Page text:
The Top 150 Dynasty League Outfielders, Part 2 (#51-150)

Not much of an introduction here for Part 2, as we’ll just jump right into the fold. The only thing to note is that here is where the underbelly of the position rests, and it causes there to be a minimal difference between a lot of players on this list. So if you think someone in the 80’s should be in the 60’s, you probably won’t get too much of an argument from me. Also, safety is out the window at this point in the list – since safety only works when the numbers are decent. For the back-end of your OF, it should be all about upside – which is the best way to take advantage of the depth in 4th and 5th outfielders.

And now your next 100 dynasty league outfielders, with sporadic commentary:

#51 – Shane Victorino, OF, Boston Red Sox

The combination of Fenway and John Farrell’s running tendencies should breathe life back into Victorino’s fantasy value. But to be perfectly honest, his value doesn’t even have to bounce back to be worthy of this spot – after all, he did hit 11 HR and steal 39 bases last year.

#52 – Andre Ethier, OF, Los Angeles Dodgers
#53 – Jason Kubel, OF, Arizona Diamondbacks
#54 – Cameron Maybin, OF, San Diego Padres

So a safe OF, a medium risk OF and an upside OF walk into a bar. Ethier should have plenty of RBI opportunities in that Dodger lineup and Kubel should retain a lot of value by not being the Arizona OF that got dealt away from the desert. But Maybin is a guy I have my eye squarely on. He’s still only going to be 26 on Opening Day and he has power potential in the bat. He’s a very worthy flier if you’re looking for a guy with full-on breakout possibilities.

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The Top 150 Dynasty League Prospects, Part 2 (#120-91)

Today is Day Two. Over the next 30 days, this site will be dedicated almost solely to the task at hand – the 2013 Dynasty League Rankings. If you’re looking for background on both the content you should expect and the dates you should expect them, check out the 2013 rankings homepage. And we’re kicking off the month-long project with the list that I’ve gotten the most questions about since the off-season started. The only difference between the original schedule and what you’ll see this week is that I’ve broken the Top 150 out into five parts, not three. Each day of the week, you’ll get thirty more guys until we culminate Friday with #1.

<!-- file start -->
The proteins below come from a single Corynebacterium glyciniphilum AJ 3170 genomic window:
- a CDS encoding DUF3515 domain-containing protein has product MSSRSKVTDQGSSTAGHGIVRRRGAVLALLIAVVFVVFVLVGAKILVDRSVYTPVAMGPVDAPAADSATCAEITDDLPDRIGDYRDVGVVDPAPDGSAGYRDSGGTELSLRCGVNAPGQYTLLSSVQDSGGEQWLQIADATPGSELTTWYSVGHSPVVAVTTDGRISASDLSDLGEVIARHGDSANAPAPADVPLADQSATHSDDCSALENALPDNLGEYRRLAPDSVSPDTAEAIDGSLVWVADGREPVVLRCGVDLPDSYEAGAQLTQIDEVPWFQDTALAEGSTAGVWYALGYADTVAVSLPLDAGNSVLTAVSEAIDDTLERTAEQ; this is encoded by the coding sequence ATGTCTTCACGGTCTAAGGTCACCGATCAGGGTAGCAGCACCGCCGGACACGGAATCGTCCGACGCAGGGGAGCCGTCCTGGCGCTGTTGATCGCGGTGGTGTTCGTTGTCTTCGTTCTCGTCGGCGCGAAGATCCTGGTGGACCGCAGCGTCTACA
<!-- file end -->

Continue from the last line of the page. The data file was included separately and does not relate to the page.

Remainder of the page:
First, I have a couple of disclaimers specific to the prospect list before we jump in. These rankings are for fantasy purposes only, and do not directly take into account things like an outfielder’s range or a catcher’s pop time. Of course, these things do matter indirectly as they affect a player’s ability to stay at a particular position. So, while Austin Hedges may be a top-50 prospect in baseball, due in large part to his defensive value, he’ll be much lower in these rankings because his upside isn’t nearly as great for fantasy. Additionally, these rankings will take into account a player’s parent organization – so a pitcher likely to call Petco or Safeco home, will get a bump. Same with hitters who are likely to play at Coors or in Arlington. But most importantly, the intention of this list is to balance the upside, probability and proximity of these players to an active fantasy lineup. So, in a vacuum, I’d rather have the #104 player on this list than #105 on my dynasty league roster right now, based on all of those factors.

Additionally, if you want to delve any further into the list or have specific dynasty league questions, either post them in the comments section below, catch me on Twitter at @dynastyguru or send me an e-mail to dynastyguru [at] gmail [dot] com and I will answer all of them. If you just want to say hello or tell me I’ve over/under rated someone you love/hate, that’s great too. I’m a firm believer that an ongoing dialogue is always more helpful than a singular monologue, and the goal of this is to be an additional resource in guiding your team to a championship.

So without any further ado, here is part two of the 2013 Top 150 Dynasty League Prospect list:

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Rebuilding a Dynasty League Roster, Part 8a: The Challenge Trade

Let’s take a brief moment to go over something which doesn’t come up very often, but is exhilarating and scary when it does: The Challenge Trade. There’s a good reason why you almost never see two MLB teams trade a prospect for a prospect – neither team wants to be the one that misevaluated their own guy. Probably the closest thing we’ve seen to this in recent memory was the Yankees/Mariners trade last off-season which sent Jesus Montero and Hector Noesi to Seattle for Michael Pineda and Jose Campos. But still, not the same, since Pineda, Montero and Noesi had all logged major league time.

As the trading deadline approached in the league which is the focus of this series, I pulled off a challenge trade with another rebuilding team. When this happens in dynasty leagues, it’s almost always with guys whose stocks are falling – and this was no exception to the rule. You just have to keep the faith in your own evaluations and hope that the chips fall right for you. Here’s my challenge trade:

I dealt Brett Jackson and Ethan Martin for Shelby Miller and Brian Goodwin. (7/31/12)

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